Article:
The Mingary Castle restoration blog was written by Jon Haylett, who lives in the local village of Kilchoan. Now that restoration is almost complete Holly and Chris Bull will take over to report on bringing the Castle back to life.

Friday, 26 June 2015

A Tour of the Site

For me, these weekly visits to Mingary Castle have been a privilege, and very much enjoyed.  Yesterday's tour began just to the east of the site, from which the east curtain wall can best be seen.  Work has been continuing to finish the pointing of the exterior of the walls, and the section along the bottom of this wall, largely invisible under the scaffolding, is now done.  That leaves only a small section by the water gate, and this huge task will be completed.

On this side of the castle site an area of ground is being cleared by Martin Newton working one of DA Boyd's diggers. This will be landscaped and then made available for use for events connected to the castle - for example, it will be large enough to accommodate a marquee.

Builders Ashley Thompson and their long-suffering workforce have had to put up with storms, poor communications along miles of peninsula roads, long dark winter nights, internet and mobile phone blackouts, long separations from their families, a damp and grey spring and early summer and, now, the dreaded Highland midges. These miserable beasts, whose sting is completely out of proportion to their minute size, are weeks late in appearing because of the weather, so have a lot of ground to catch up.  This picture shows Billy who, for some reason, is the local midges' favourite meal.

Entering the courtyard one is struck by how light is is, even when the weather is overcast.  Next week the scaffold is going up again in the courtyard and work will start on a light-coloured harling - an exterior rendering on the stonework traditional to the Highlands - which will brighten this area even more.

It's good to see Sebastian Evans (left) and Tim Birbeck of TSB Ironcraft of Rishton, Lancashire, back this week to complete work on the iron railings which run along the inside of the battlements, up the steep external stairs, and along the walkway in front of the top floor of the north range.  When they left after their last visit at the beginning of June, they went away with templates for the stair rails, and it's these that they have been fitting.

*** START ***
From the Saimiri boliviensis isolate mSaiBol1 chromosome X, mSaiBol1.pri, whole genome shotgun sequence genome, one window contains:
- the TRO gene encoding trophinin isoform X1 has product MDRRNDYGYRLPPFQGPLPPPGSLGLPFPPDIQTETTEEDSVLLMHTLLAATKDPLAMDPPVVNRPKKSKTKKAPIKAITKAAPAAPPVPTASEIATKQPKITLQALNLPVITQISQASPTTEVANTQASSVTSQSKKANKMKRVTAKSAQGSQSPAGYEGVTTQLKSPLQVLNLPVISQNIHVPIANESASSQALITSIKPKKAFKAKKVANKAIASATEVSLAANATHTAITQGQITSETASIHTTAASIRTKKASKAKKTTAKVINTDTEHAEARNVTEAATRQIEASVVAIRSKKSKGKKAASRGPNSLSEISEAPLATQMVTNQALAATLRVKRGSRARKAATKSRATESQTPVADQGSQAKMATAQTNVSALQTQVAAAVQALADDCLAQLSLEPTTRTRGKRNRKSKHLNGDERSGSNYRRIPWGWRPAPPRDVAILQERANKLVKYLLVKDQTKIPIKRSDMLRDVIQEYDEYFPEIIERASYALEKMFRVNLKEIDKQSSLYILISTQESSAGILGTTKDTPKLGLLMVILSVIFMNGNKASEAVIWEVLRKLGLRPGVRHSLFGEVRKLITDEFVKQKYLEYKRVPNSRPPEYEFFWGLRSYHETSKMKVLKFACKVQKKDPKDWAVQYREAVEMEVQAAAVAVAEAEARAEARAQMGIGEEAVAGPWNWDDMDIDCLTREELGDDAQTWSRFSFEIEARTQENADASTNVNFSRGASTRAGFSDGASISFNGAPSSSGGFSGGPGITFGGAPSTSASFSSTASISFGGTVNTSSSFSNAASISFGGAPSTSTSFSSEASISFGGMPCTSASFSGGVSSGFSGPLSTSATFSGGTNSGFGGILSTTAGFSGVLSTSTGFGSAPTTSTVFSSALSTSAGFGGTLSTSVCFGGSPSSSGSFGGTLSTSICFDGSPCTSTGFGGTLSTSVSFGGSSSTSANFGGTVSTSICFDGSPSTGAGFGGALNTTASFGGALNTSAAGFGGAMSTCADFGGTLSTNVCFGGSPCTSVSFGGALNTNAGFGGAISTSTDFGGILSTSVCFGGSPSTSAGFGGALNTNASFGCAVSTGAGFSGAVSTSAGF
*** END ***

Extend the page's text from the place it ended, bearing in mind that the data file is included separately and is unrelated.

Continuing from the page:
Even the best-laid plans sometimes don't quite work: the railings have had to be altered on site, but the finished effect is superb.

My tour then continued along the length of the walkway which runs along the front of the north range, looking down into the courtyard, first at the east range, where the lads from Ashley Thompson are completing lining the small room at the right of the building, then.... the west range where, again, the small room on the ground floor at left, just by the water gate, is being fitted out as a store room.

I finished in the north range, where work continues with the panelling and ceilings in the lower rooms, but the highlight of the day was finding one of the partners in Ashley Thompson, Mark Rutherford Thompson, hard at work in the bathroom in the one-time chapel, grouting the tiles that have been fitted by workman 'H'.

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